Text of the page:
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The MP3 is a fresh discovery in digital music and sound. Before MP3, there was the compact disc (CD). The audio on a CD is translated from an analog source like a master tape, but now most audio is saved directly as digital.
The MP3 process removes those sounds we can’t hear to simplify the data stream to make it more compressible. The idea is to alter things so that the removed data does not affect the quality of the audio.
MP3 cannot create CD-quality audio since it removes data from the data stream. Instead, it is called near-CD quality or FM quality, but the compression ratio attained is truly notable.
The MP3 process allows us to identify how much data is removed. For some, it’s fine expanding the lossy part of compression since they listen to MP3s in a noisy environment like in a car or in the office. In a noisy environment, you won’t hear the most delicate sounds, so it makes sense to optimise for file size rather than audio quality.
If you’re listening to music in a quiet environment, like your living room, you may be more conscious of the loss of quality and not so bothered by file size.
The lossy process tuning knob is known as the bit rate. Bit rates are quantified in bits per second. MP3 ranges from 96kbps to 320kbps. At the low end of the scale, 96kbps or 128kbps is comparable to FM radio. At the high end of the scale, 256kbps to 320kbps is comparable to a CD.
A CD transmits data at a rate of 176KB/s, or 1,400kbps. This means that a song recorded at the 96kbps bit rate is about 1/14 of the size of a CD track. At the 256kbps bit rate, files are roughly 1/5 of the size.
For example, if a car’s CD player can play MP3 CDs or data CDs with MP3s, you can put five times as many 256kbps bit rate MP3 tracks on the CD as you could on a standard audio CD.
Several experiments have been carried out and it revealed that, in general, people can’t tell the difference between an audio track encoded as a 256kbps MP3 and one from a CD. The only substantial statistic is that if you know a particular track very well from CD, you’re more likely to spot an MP3-encoded version of it than if you’re listening to a track you’ve never heard before.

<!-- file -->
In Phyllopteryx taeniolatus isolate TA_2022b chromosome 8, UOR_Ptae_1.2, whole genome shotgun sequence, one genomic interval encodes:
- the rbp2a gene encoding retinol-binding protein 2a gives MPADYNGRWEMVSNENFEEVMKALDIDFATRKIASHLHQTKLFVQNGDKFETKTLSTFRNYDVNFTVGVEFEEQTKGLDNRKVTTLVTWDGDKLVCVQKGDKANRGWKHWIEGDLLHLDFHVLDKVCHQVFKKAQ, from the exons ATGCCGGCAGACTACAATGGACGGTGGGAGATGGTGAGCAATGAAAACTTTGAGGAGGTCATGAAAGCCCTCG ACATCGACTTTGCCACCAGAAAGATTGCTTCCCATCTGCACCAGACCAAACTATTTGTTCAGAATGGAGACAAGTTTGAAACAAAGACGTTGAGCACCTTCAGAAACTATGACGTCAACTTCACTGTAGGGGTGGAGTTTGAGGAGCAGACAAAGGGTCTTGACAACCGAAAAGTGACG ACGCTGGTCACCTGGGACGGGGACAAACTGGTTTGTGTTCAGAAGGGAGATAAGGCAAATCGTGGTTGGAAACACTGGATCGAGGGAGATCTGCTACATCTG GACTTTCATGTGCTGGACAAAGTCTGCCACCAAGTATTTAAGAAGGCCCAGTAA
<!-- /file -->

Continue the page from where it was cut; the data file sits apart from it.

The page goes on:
The MP3 file format was intended to hold more than just the lossy-compressed audio data. The file contains a set of MP3 frames, each containing a header and corresponding data.
A set of frames may be inserted in a tag to specify that the frames are describing something special, like metadata about the MP3 track such as the artist’s name, title, album, track number, musical genre, album art, etc.
On playback, the metadata tags are read by the audio player and relevant information are displayed to the user. Although many CD rippers create metadata for your tracks and set them in the MP3 files, there are MP3 tag editors that let you alter the metadata at a finer level, or in block mode.
MP3s have changed the music environment for good. Although you can still buy CDs and even vinyl, most people consume their music through MP3.
Online sellers like Amazon and iTunes allow you to buy MP3s for immediate download and enjoyment. Online radio stations allow you to listen to lossy-compressed streamed tracks without the need for purchase.
Applications like iTunes and Windows Media Player allow you to rip your CDs as MP3s onto your hard disk for later listening. Audio players such as the iPod allow you to listen to your MP3-encoded music wherever and whenever you want to. MP3s are here to stay.